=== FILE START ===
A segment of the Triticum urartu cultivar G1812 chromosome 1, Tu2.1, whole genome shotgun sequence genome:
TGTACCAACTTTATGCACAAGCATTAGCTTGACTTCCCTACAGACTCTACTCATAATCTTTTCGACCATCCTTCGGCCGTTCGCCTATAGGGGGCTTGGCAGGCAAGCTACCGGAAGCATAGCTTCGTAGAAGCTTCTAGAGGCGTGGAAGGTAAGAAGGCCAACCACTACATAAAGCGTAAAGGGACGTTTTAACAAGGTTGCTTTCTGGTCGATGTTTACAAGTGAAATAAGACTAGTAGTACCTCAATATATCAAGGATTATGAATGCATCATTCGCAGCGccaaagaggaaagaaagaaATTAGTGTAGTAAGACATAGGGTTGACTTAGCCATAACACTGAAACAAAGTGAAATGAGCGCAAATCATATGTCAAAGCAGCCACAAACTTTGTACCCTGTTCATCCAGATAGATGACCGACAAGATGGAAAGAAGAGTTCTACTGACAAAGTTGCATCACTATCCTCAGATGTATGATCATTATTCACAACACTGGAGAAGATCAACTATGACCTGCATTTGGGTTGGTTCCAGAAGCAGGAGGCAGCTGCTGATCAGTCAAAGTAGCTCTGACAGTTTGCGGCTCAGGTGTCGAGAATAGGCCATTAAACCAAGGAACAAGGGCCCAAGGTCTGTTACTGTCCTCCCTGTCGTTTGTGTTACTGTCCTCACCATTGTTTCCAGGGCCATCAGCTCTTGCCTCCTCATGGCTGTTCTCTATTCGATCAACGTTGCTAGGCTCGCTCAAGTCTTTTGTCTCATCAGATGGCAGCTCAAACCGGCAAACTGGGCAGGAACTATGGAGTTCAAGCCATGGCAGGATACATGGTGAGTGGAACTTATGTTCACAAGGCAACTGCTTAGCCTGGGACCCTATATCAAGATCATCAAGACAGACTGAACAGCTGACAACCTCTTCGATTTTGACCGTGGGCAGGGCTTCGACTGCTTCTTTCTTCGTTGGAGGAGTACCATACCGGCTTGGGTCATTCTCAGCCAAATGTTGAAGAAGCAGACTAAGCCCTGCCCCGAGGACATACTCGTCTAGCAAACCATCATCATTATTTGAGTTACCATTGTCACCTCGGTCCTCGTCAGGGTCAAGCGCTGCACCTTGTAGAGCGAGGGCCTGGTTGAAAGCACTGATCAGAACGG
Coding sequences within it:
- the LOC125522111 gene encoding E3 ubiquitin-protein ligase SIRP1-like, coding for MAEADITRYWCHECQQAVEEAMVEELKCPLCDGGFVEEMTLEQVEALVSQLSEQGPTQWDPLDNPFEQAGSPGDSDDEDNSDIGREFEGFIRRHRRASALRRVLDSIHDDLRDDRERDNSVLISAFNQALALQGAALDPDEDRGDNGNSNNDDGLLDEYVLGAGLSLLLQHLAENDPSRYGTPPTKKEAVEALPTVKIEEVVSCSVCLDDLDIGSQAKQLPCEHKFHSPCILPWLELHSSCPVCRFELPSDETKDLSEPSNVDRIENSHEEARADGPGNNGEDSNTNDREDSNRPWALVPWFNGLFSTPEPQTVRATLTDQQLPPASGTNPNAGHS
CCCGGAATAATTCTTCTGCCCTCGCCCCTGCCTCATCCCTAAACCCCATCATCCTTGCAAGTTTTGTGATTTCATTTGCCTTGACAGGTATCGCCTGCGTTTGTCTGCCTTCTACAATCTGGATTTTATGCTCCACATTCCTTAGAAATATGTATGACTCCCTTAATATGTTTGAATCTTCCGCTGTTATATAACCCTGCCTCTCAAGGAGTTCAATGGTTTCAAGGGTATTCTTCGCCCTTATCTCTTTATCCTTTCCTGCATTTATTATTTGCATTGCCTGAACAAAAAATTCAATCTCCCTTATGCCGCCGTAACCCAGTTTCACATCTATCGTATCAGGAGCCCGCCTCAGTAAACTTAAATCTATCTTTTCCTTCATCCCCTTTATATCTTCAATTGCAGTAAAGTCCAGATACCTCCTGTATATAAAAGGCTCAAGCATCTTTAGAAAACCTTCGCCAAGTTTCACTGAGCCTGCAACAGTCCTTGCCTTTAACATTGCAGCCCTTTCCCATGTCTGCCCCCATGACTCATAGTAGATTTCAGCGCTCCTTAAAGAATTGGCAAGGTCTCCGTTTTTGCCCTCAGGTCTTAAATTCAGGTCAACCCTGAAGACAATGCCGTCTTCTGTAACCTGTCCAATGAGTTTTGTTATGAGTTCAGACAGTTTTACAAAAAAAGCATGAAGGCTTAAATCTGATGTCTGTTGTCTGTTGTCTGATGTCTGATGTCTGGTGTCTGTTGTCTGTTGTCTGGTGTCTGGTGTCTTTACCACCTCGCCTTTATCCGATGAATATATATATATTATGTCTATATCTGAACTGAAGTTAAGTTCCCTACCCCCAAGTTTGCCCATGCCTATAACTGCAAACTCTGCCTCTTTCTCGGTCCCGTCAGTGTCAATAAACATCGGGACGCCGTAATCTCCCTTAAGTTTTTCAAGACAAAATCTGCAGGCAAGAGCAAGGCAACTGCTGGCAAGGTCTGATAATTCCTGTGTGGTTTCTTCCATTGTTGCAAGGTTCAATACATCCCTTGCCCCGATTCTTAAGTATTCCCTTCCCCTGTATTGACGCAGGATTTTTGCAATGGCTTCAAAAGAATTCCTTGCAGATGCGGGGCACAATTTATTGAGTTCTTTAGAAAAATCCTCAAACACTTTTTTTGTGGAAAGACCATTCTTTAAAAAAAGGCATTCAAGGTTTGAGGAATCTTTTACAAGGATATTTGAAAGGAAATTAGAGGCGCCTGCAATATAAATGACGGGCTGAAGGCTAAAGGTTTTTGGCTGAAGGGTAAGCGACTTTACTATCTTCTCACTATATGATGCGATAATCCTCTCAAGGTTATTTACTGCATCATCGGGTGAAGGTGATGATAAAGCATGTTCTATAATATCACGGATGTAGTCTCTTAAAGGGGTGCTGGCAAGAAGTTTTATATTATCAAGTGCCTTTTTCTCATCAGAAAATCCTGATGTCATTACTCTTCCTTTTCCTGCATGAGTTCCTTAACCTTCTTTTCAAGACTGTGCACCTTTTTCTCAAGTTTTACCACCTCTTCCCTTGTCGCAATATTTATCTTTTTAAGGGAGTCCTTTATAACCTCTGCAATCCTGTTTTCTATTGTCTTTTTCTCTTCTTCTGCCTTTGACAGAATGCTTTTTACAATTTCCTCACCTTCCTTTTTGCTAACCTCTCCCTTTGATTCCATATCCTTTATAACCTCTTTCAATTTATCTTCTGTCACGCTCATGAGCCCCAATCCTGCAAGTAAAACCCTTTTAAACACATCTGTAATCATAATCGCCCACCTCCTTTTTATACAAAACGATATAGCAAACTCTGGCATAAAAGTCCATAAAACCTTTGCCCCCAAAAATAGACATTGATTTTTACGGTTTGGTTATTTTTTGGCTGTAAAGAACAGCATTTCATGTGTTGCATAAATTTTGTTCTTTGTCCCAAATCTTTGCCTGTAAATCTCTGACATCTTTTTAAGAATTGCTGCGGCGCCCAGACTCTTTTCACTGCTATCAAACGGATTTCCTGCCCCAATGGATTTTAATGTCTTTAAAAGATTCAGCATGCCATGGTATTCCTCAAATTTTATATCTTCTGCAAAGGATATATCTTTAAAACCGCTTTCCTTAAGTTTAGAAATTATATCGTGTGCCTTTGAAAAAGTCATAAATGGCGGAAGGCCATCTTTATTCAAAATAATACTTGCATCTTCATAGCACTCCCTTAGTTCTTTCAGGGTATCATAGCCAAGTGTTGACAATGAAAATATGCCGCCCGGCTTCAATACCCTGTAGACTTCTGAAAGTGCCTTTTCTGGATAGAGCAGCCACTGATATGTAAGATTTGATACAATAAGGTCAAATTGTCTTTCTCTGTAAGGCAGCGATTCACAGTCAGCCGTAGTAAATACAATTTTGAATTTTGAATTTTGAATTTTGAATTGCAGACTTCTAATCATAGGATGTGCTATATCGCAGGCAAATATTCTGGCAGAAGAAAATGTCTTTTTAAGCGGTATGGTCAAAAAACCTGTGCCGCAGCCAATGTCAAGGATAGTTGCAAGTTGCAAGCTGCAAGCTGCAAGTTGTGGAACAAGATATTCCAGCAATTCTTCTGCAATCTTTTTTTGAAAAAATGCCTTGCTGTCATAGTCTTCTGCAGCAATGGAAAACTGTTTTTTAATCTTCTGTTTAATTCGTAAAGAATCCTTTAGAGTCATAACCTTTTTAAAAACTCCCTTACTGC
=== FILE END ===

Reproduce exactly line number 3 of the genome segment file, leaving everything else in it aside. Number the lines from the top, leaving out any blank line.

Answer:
Coding sequences within it: